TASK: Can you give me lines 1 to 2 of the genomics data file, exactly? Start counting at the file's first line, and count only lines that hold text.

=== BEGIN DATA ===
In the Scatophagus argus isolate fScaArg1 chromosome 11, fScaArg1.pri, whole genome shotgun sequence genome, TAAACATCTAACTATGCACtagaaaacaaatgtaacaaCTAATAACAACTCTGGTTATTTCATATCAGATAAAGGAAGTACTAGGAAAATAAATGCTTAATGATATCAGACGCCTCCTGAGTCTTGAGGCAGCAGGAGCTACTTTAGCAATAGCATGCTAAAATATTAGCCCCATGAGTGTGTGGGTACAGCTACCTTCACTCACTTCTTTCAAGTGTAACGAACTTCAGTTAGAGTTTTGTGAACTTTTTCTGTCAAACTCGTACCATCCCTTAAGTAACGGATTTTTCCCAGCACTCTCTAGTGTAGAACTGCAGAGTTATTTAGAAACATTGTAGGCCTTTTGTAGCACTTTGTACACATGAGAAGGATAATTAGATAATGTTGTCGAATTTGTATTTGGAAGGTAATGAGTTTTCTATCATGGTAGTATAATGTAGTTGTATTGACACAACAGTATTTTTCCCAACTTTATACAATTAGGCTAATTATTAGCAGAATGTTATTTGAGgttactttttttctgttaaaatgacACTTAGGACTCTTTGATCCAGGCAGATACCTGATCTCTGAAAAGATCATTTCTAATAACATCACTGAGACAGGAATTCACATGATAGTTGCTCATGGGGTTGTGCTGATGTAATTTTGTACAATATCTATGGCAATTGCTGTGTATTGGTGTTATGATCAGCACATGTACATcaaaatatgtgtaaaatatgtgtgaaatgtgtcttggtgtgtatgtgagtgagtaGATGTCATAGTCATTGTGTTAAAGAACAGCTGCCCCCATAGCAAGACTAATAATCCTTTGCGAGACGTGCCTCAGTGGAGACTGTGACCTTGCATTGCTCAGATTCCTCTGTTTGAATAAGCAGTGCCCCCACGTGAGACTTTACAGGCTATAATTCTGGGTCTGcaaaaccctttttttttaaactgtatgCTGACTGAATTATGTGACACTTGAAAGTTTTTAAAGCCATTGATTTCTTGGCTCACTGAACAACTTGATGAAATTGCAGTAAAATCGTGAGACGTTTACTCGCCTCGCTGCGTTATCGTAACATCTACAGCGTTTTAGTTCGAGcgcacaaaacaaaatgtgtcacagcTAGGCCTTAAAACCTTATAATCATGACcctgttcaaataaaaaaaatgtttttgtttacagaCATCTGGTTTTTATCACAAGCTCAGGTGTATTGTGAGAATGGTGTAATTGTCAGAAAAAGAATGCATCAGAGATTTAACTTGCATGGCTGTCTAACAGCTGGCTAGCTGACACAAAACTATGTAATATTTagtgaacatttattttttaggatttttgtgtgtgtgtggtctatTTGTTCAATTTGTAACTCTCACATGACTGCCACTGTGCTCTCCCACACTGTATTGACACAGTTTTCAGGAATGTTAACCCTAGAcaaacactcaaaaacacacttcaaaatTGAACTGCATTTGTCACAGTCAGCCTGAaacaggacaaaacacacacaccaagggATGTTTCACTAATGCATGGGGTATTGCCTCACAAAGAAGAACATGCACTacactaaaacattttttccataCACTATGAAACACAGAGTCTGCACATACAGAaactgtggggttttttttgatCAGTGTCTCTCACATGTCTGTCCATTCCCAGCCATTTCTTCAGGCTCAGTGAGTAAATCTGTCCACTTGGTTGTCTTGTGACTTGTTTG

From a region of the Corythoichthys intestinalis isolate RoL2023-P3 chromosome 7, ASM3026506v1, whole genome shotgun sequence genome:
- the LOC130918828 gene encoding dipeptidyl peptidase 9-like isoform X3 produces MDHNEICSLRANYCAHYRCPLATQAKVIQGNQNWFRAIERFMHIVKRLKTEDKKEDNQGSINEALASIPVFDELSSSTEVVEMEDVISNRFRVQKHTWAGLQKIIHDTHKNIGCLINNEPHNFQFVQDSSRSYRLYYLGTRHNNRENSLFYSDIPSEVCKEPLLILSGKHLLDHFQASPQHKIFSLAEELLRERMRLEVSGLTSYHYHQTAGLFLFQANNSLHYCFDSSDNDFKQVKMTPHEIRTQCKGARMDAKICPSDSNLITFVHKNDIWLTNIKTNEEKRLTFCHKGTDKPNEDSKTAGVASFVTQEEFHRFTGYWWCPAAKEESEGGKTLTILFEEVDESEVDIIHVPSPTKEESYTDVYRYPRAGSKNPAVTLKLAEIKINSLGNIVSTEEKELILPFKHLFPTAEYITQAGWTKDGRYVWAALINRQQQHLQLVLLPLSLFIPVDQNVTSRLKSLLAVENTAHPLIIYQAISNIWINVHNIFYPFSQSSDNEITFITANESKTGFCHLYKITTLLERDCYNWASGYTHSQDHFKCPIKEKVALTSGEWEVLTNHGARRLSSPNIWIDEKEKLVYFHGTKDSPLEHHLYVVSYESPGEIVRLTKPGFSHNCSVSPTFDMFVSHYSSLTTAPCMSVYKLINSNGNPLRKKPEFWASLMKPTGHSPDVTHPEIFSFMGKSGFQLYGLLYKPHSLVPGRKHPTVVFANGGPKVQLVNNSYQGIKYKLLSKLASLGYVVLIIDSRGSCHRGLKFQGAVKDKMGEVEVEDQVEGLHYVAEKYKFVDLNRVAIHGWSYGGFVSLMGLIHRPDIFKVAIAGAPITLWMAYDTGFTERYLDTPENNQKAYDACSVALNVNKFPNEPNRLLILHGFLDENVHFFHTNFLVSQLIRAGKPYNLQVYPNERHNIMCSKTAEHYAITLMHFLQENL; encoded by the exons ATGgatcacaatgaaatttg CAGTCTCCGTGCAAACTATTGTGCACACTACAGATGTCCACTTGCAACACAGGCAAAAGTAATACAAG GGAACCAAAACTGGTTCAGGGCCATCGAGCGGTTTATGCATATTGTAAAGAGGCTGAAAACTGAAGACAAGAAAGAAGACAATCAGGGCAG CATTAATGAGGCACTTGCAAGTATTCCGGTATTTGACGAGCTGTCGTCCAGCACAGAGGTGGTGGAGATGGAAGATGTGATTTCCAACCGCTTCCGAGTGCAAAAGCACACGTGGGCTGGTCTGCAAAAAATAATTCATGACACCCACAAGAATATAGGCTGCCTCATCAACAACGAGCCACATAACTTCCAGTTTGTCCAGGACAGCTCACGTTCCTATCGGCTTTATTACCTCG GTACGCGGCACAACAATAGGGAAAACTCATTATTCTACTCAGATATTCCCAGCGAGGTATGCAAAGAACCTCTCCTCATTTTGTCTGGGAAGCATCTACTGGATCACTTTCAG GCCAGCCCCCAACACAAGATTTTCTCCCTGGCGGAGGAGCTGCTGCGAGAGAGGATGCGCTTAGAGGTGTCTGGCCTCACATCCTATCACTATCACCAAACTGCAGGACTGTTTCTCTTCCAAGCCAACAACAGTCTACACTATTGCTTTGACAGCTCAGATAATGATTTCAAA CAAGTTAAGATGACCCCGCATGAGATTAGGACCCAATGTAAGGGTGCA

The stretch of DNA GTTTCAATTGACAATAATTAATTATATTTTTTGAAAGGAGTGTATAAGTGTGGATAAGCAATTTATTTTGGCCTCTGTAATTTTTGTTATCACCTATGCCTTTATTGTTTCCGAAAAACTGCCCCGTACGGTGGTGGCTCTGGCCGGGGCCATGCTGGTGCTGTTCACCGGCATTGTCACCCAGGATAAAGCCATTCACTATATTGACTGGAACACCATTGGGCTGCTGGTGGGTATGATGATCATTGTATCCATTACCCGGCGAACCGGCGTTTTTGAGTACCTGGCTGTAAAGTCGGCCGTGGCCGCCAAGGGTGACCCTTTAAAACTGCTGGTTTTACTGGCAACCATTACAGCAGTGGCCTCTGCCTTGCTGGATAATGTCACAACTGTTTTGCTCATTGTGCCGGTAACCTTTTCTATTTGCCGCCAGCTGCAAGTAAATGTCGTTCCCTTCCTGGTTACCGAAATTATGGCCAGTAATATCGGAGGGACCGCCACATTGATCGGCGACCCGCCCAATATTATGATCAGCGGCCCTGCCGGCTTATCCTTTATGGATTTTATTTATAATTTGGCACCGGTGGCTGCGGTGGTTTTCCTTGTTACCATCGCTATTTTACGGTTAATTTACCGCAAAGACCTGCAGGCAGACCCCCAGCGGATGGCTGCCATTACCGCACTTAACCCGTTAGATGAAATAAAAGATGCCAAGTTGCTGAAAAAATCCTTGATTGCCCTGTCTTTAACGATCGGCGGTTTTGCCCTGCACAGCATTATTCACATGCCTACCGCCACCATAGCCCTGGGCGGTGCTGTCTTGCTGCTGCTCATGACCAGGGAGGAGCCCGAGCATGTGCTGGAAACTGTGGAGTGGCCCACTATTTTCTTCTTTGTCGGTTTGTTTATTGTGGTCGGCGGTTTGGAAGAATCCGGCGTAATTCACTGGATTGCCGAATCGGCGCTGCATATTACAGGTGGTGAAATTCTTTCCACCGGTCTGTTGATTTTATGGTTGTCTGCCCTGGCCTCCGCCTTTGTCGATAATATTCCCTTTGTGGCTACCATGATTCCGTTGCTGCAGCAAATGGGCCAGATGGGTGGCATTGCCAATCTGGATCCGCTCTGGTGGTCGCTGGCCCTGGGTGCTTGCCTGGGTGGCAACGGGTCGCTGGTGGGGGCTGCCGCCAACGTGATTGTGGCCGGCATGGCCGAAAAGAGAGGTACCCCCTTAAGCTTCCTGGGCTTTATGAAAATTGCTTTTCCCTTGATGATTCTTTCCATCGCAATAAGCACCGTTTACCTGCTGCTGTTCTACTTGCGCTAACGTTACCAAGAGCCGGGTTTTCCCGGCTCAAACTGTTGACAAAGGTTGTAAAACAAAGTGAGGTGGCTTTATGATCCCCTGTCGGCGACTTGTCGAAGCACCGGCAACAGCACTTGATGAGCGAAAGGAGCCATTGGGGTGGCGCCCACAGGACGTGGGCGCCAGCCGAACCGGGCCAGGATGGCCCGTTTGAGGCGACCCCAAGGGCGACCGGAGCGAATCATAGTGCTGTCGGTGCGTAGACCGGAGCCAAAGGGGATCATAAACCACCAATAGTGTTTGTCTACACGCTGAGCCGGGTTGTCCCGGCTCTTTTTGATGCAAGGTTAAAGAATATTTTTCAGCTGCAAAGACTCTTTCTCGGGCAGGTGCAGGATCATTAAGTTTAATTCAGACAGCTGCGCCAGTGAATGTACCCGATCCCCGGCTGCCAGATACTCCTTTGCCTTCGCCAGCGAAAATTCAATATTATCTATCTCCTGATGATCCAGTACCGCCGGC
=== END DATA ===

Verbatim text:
In the Scatophagus argus isolate fScaArg1 chromosome 11, fScaArg1.pri, whole genome shotgun sequence genome, TAAACATCTAACTATGCACtagaaaacaaatgtaacaaCTAATAACAACTCTGGTTATTTCATATCAGATAAAGGAAGTACTAGGAAAATAAATGCTTAATGATATCAGACGCCTCCTGAGTCTTGAGGCAGCAGGAGCTACTTTAGCAATAGCATGCTAAAATATTAGCCCCATGAGTGTGTGGGTACAGCTACCTTCACTCACTTCTTTCAAGTGTAACGAACTTCAGTTAGAGTTTTGTGAACTTTTTCTGTCAAACTCGTACCATCCCTTAAGTAACGGATTTTTCCCAGCACTCTCTAGTGTAGAACTGCAGAGTTATTTAGAAACATTGTAGGCCTTTTGTAGCACTTTGTACACATGAGAAGGATAATTAGATAATGTTGTCGAATTTGTATTTGGAAGGTAATGAGTTTTCTATCATGGTAGTATAATGTAGTTGTATTGACACAACAGTATTTTTCCCAACTTTATACAATTAGGCTAATTATTAGCAGAATGTTATTTGAGgttactttttttctgttaaaatgacACTTAGGACTCTTTGATCCAGGCAGATACCTGATCTCTGAAAAGATCATTTCTAATAACATCACTGAGACAGGAATTCACATGATAGTTGCTCATGGGGTTGTGCTGATGTAATTTTGTACAATATCTATGGCAATTGCTGTGTATTGGTGTTATGATCAGCACATGTACATcaaaatatgtgtaaaatatgtgtgaaatgtgtcttggtgtgtatgtgagtgagtaGATGTCATAGTCATTGTGTTAAAGAACAGCTGCCCCCATAGCAAGACTAATAATCCTTTGCGAGACGTGCCTCAGTGGAGACTGTGACCTTGCATTGCTCAGATTCCTCTGTTTGAATAAGCAGTGCCCCCACGTGAGACTTTACAGGCTATAATTCTGGGTCTGcaaaaccctttttttttaaactgtatgCTGACTGAATTATGTGACACTTGAAAGTTTTTAAAGCCATTGATTTCTTGGCTCACTGAACAACTTGATGAAATTGCAGTAAAATCGTGAGACGTTTACTCGCCTCGCTGCGTTATCGTAACATCTACAGCGTTTTAGTTCGAGcgcacaaaacaaaatgtgtcacagcTAGGCCTTAAAACCTTATAATCATGACcctgttcaaataaaaaaaatgtttttgtttacagaCATCTGGTTTTTATCACAAGCTCAGGTGTATTGTGAGAATGGTGTAATTGTCAGAAAAAGAATGCATCAGAGATTTAACTTGCATGGCTGTCTAACAGCTGGCTAGCTGACACAAAACTATGTAATATTTagtgaacatttattttttaggatttttgtgtgtgtgtggtctatTTGTTCAATTTGTAACTCTCACATGACTGCCACTGTGCTCTCCCACACTGTATTGACACAGTTTTCAGGAATGTTAACCCTAGAcaaacactcaaaaacacacttcaaaatTGAACTGCATTTGTCACAGTCAGCCTGAaacaggacaaaacacacacaccaagggATGTTTCACTAATGCATGGGGTATTGCCTCACAAAGAAGAACATGCACTacactaaaacattttttccataCACTATGAAACACAGAGTCTGCACATACAGAaactgtggggttttttttgatCAGTGTCTCTCACATGTCTGTCCATTCCCAGCCATTTCTTCAGGCTCAGTGAGTAAATCTGTCCACTTGGTTGTCTTGTGACTTGTTTG

From a region of the Corythoichthys intestinalis isolate RoL2023-P3 chromosome 7, ASM3026506v1, whole genome shotgun sequence genome: